Here, near the temple of Almighty God, The soul, wrapp'd in humility, bows down In awe and reverence. 'Tis meet that man, The creature, beholding the bold displays Of power stupendous, wisdom infinite, Should look, through nature's grandest witness, up To nature's God. And deeming here all time A Sabbath, yet on this day appointed Holy to Him who rear'd these rocky walls, Buttress'd below by tide-wash'd massive piles, Entablatured with beetling battlements And corniced with a waving wilderness Of verdure, - who outspread yon azure roof, Now softly mellow'd with ethereal tint, Or darken'd by the thunder's messenger, Gilded anon by lightning's gleams, or now Radiant with starry hosts, whose mirror'd beams Carpet the billowy floor with silvery light, - Who raised yon altar, and now upon its brow Of emerald, in characters of light, Inscribed, e'en with his own right hand, "To God!" Where ministering birds, with notes attuned To an eternal anthem, hymn his praise, And bear on dewy wings a pearly cloud Of incense up toward the Almighty's throne, Fit worshippers in nature's holiest fane, - Who guards the portals of this sacred place With ever-heaving sea of snowy foam, Whose tempest voice to man presumptuous calls, "Thus, and no farther, shalt thou go," and points To ceaseless whirling tides, the awful Maelstrom of Niagara, dread emblem of Th' eternal doom of man, vain man, who seeks To pass the limit of assign'd command, And moral law, - E'en on this Sabbath day, Here, near God's own great temple, would we bow In humble praise and prayer; and while the lip Rests silent, would the soul its homage give, And favor seek; petitioning that in The devious path of life so may we move, That when these rocks shall melt with fervid heat, When the rich garniture of teeming earth Shall vanish, leaving no trace of brightness Or of beauty to tell that it once was, This restless tide no longer flow, and its Deep cadence cease, when the blue dome that spans The earth shall pale away, and radiant spheres No longer shed abroad their hallow'd light, Then may the hope that rests upon His word Who ne'er was false to man, who hangs his bow Upon the cloud, and spreads it night and day Upon his altar's incense, token to man Alike of His redeeming power and will, - Then may the hope that on His word relies, Nurtured by love and rectitude, grow strong In trust and prescience of a home "not made With hands, eternal in the heavens!"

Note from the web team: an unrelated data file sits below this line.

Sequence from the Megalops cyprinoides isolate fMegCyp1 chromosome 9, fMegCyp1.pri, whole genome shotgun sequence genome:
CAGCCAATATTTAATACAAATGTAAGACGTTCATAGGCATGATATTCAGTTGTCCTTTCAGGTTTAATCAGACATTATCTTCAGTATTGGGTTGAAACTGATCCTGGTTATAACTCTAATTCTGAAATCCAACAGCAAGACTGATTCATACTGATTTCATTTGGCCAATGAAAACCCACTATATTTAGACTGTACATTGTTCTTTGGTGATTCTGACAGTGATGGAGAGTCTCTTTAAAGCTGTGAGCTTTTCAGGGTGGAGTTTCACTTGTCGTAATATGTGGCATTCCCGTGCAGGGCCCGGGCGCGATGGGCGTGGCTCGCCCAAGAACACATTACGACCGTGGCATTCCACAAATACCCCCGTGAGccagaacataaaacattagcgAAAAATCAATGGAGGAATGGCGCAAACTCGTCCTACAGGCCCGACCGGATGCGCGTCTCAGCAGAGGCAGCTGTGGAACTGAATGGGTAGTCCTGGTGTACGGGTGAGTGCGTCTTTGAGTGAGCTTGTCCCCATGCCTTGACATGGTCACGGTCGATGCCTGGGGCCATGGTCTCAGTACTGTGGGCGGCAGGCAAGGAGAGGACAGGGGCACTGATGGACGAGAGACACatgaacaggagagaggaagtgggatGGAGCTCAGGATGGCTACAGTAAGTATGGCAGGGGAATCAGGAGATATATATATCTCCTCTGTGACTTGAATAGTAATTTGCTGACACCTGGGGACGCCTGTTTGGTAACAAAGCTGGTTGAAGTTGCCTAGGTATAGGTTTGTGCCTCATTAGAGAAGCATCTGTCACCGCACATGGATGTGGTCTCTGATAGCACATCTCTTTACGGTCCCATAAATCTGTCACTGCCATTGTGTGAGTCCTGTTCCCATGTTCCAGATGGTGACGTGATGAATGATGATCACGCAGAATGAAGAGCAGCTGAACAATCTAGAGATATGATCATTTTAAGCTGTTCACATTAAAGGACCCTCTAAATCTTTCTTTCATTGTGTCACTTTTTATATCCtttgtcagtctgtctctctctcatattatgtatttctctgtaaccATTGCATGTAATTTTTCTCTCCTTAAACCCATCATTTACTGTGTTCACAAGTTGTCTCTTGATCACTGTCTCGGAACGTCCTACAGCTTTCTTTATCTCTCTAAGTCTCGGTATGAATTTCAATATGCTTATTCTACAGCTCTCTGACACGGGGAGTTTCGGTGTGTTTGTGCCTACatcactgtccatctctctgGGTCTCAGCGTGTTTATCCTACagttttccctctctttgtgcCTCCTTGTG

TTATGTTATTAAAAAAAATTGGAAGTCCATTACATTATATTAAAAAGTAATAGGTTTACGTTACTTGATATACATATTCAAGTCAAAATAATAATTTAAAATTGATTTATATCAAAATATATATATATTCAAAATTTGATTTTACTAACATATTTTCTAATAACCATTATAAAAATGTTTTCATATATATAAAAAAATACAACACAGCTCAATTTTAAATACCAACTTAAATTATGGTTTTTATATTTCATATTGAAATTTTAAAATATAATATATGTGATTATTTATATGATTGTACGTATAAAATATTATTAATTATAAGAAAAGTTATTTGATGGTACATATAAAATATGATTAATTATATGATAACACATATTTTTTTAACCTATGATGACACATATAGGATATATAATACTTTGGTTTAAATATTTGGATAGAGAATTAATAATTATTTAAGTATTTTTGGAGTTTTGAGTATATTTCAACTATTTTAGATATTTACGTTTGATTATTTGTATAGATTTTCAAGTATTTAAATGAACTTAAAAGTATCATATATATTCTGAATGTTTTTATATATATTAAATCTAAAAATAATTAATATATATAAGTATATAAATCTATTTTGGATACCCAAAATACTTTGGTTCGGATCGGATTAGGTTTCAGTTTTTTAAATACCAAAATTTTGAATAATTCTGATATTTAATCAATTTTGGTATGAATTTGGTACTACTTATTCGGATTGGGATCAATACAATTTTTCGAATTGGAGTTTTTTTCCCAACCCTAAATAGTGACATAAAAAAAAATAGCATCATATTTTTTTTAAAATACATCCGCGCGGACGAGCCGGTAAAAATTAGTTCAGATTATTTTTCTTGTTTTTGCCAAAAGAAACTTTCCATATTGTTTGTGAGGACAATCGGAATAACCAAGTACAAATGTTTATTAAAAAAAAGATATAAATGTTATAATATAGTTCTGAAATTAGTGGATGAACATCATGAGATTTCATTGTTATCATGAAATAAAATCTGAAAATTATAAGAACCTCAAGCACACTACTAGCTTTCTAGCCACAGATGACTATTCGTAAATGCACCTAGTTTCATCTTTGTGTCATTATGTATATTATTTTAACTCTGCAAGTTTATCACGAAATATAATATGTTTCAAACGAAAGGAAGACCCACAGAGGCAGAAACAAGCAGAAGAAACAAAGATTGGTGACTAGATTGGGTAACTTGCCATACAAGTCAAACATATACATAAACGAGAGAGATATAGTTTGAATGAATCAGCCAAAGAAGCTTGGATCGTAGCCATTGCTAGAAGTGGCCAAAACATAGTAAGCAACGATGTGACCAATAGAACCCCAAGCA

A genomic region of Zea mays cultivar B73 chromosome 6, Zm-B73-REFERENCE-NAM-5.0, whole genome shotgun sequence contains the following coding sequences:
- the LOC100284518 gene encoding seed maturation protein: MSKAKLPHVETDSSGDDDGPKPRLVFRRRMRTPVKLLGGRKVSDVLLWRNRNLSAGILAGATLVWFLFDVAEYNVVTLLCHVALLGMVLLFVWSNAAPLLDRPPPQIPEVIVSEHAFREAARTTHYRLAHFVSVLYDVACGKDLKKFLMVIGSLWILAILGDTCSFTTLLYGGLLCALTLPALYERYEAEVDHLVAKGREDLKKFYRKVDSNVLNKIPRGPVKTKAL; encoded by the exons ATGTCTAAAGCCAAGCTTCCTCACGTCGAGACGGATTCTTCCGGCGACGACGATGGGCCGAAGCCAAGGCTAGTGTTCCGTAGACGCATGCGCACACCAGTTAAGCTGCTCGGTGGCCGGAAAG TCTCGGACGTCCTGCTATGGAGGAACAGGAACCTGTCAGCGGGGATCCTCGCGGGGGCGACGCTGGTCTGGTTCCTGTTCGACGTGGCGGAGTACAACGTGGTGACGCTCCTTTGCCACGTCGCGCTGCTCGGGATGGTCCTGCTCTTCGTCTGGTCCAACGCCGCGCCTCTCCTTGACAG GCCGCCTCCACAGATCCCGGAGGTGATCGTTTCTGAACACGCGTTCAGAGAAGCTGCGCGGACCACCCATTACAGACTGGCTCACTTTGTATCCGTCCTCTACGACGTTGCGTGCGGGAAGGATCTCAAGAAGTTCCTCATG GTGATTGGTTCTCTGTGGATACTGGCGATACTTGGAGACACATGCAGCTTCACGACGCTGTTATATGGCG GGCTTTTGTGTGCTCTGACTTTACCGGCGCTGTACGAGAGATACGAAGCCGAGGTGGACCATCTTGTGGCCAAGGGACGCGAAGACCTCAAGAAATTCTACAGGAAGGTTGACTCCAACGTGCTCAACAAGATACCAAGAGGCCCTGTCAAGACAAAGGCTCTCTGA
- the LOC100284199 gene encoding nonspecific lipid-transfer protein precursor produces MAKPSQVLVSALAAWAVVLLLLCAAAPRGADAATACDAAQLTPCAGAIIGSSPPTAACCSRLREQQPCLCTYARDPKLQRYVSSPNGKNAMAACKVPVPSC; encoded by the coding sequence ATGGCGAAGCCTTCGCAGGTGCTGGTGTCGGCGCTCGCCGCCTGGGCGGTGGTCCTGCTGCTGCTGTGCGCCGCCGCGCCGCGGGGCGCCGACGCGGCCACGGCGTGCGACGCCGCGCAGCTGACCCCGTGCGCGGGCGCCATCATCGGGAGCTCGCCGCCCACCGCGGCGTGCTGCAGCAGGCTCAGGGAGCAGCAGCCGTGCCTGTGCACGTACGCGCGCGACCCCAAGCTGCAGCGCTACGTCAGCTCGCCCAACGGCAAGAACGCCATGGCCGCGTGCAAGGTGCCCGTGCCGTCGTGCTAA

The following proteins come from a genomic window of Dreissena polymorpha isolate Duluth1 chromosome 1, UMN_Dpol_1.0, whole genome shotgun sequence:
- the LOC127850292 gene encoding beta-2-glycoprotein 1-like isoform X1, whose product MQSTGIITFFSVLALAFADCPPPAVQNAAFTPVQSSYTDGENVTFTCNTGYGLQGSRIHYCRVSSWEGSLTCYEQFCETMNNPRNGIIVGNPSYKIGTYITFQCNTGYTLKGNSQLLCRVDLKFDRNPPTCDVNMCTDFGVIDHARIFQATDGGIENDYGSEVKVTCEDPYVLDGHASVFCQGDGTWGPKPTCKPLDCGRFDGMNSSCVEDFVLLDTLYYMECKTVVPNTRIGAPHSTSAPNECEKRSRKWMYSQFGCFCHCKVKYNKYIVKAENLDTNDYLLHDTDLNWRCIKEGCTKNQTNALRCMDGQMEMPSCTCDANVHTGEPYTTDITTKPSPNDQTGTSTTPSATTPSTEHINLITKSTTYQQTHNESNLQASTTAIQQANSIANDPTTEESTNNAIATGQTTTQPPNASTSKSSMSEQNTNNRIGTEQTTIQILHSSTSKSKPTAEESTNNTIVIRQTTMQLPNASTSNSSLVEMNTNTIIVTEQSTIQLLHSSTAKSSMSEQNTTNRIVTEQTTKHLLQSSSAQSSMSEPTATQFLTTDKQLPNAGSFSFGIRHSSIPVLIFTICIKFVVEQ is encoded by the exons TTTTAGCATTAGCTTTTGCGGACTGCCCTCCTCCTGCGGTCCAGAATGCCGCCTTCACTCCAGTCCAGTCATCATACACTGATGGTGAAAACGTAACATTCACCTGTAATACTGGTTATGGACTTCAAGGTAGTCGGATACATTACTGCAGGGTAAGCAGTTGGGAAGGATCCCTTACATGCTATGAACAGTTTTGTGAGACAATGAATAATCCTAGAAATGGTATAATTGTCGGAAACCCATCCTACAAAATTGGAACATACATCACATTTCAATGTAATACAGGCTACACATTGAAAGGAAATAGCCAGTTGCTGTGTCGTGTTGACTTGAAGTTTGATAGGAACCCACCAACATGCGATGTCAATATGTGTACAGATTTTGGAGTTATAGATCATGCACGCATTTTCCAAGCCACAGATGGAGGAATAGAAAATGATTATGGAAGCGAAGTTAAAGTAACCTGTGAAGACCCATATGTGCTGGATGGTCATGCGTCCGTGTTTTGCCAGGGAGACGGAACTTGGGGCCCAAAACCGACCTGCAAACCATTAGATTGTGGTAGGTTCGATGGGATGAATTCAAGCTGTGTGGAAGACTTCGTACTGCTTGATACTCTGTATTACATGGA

August 1, 1847
From Johnson, F.H. Guide to Niagara Falls and Its Scenery. Philadelphia: George W. Childs, 1864.
Originally from the register of the Point View Garden.
Dr. Baxley was from Baltimore.